Confronting Racism in Teacher Education aims to transform systematic and persistent racism through in-depth analyses of racial justice struggles and strategies in teacher education. By bringing together counternarratives of critical teacher educators, the editors of this volume present key insights from both individual and collective experiences of advancing racial justice. Written for teacher educators, higher education administrators, policy makers, and others concerned with issues of race, the book is comprised of four parts that each represent a distinct perspective on the struggle for racial justice: contributors reflect on their experiences working as educators of Color to transform the culture of predominately White institutions, navigating the challenges of whiteness within teacher education, building transformational bridges within classrooms, and training current and inservice teachers through concrete models of racial justice. 

Culturally Sustaining Pedagogies

Culturally Sustaining Pedagogies: Teaching and Learning for Social Justice in a Changing World 
(SORRY THIS GIFT IS NO LONGER AVAILABLE)
edited by Django Paris and H. Samy Alim

Culturally Sustaining Pedagogies raises fundamental questions about the purpose of schooling in changing societies. Bringing together an intergenerational group of prominent educators and researchers, this volume engages and extends the concept of culturally sustaining pedagogy (CSP)—teaching that perpetuates and fosters linguistic, literate, and cultural pluralism as part of schooling for positive social transformation. The authors propose that schooling should be a site for sustaining the cultural practices of communities of color, rather than eradicating them. Chapters present theoretically grounded examples of how educators and scholars can support Black, Indigenous, Latinx, Asian/Pacific Islander, South African, and immigrant students as part of a collective movement towards educational justice in a changing world. 

Bill Ayers Book

Demand the Impossible!: A Radical Manifesto 
by Bill Ayers

In an era defined by mass incarceration, endless war, economic crisis, catastrophic environmental destruction, and a political system offering more of the same, radical social transformation has never been more urgent—or seemed more remote. A manifesto for movement-makers in extraordinary times, Demand the Impossible! urges us to imagine a world beyond what this rotten system would have us believe is possible. In critiquing the world around us, insurgent educator and activist Bill Ayers uncovers cracks in that system, raising the horizons for radical change, and envisioning strategies for building the movement we need to make a world worth living in.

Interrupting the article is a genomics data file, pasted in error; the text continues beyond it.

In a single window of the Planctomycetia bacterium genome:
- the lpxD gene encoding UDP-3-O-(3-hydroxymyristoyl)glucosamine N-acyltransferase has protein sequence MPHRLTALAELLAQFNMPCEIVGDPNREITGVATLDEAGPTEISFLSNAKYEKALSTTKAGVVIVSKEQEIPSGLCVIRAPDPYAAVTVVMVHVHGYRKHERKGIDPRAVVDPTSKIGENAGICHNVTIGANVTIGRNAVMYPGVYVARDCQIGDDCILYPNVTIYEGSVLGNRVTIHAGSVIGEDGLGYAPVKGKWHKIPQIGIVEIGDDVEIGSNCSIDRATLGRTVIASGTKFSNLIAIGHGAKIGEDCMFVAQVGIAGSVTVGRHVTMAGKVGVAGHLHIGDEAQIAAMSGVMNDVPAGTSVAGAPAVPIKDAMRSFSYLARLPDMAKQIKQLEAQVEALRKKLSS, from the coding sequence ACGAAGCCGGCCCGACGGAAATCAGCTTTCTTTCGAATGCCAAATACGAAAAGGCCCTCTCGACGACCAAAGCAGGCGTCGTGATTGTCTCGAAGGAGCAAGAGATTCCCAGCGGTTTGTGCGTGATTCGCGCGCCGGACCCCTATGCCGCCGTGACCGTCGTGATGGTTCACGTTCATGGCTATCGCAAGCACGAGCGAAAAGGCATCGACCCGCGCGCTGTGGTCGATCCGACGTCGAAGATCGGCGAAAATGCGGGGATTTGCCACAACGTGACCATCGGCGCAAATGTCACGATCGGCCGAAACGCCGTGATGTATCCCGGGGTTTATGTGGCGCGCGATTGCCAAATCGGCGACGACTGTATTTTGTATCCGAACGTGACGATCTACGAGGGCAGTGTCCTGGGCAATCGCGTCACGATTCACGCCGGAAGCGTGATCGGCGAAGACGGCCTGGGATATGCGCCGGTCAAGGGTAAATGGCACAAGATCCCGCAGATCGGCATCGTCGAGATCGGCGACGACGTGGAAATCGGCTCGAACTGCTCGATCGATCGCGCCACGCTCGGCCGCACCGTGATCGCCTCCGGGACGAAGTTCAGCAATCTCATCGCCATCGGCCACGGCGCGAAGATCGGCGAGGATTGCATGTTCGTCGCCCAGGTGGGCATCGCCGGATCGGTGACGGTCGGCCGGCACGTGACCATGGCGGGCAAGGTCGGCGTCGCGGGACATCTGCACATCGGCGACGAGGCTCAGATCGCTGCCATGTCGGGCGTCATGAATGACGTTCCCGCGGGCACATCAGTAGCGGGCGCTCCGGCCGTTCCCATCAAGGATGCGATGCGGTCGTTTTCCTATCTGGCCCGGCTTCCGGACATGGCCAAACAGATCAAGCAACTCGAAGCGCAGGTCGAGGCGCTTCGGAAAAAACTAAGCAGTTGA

Electric Arches

Electric Arches
by Eve L. Ewing

Electric Arches is an imaginative exploration of Black girlhood and womanhood through poetry, visual art, and narrative prose. Blending stark realism with the surreal and fantastic, Eve L. Ewing’s narrative takes us from the streets of 1990s Chicago to an unspecified future, deftly navigating the boundaries of space, time, and reality. Ewing imagines familiar figures in magical circumstances—blues legend Koko Taylor is a tall-tale hero; LeBron James travels through time and encounters his teenage self. She identifies everyday objects—hair moisturizer, a spiral notebook—as precious icons. Her visual art is spare, playful, and poignant—a cereal box decoder ring that allows the wearer to understand what Black girls are saying; a teacher’s angry, subversive message scrawled on the chalkboard. Electric Arches invites fresh conversations about race, gender, the city, identity, and the joy and pain of growing up.

EmergentStrategy

Emergent Strategy: Shaping Change, Changing Worlds
by adrienne maree brown (SORRY THIS GIFT IS NO LONGER AVAILABLE)

Inspired by Octavia Butler's explorations of our human relationship to change, Emergent Strategy is radical self-help, society-help, and planet-help designed to shape the futures we want to live. Change is constant. The world is in a continual state of flux. It is a stream of ever-mutating, emergent patterns. Rather than steel ourselves against such change, this book invites us to feel, map, assess, and learn from the swirling patterns around us in order to better understand and influence them as they happen. This is a resolutely materialist “spirituality” based equally on science and science fiction, a visionary incantation to transform that which ultimately transforms us.

FMFP T

Free Minds, Free People T-shirt

Didn't get a chance to attend FMFP, but still want the swag? Attended but forgot to get your shirt? 

Choose Straight-Cut XL or Taper-Cut L.

From Black Lives Matter

From #BlackLivesMatter To Black Liberation
by Keeanga-Yamahtta Taylor

The eruption of mass protests in the wake of the police murders of Michael Brown in Ferguson, Missouri and Eric Garner in New York City have challenged the impunity with which officers of the law carry out violence against Black people and punctured the illusion of a postracial America. The Black Lives Matter movement has awakened a new generation of activists.In this stirring and insightful analysis, activist and scholar Keeanga-Yamahtta Taylor surveys the historical and contemporary ravages of racism and persistence of structural inequality such as mass incarceration and Black unemployment. In this context, she argues that this new struggle against police violence holds the potential to reignite a broader push for Black liberation.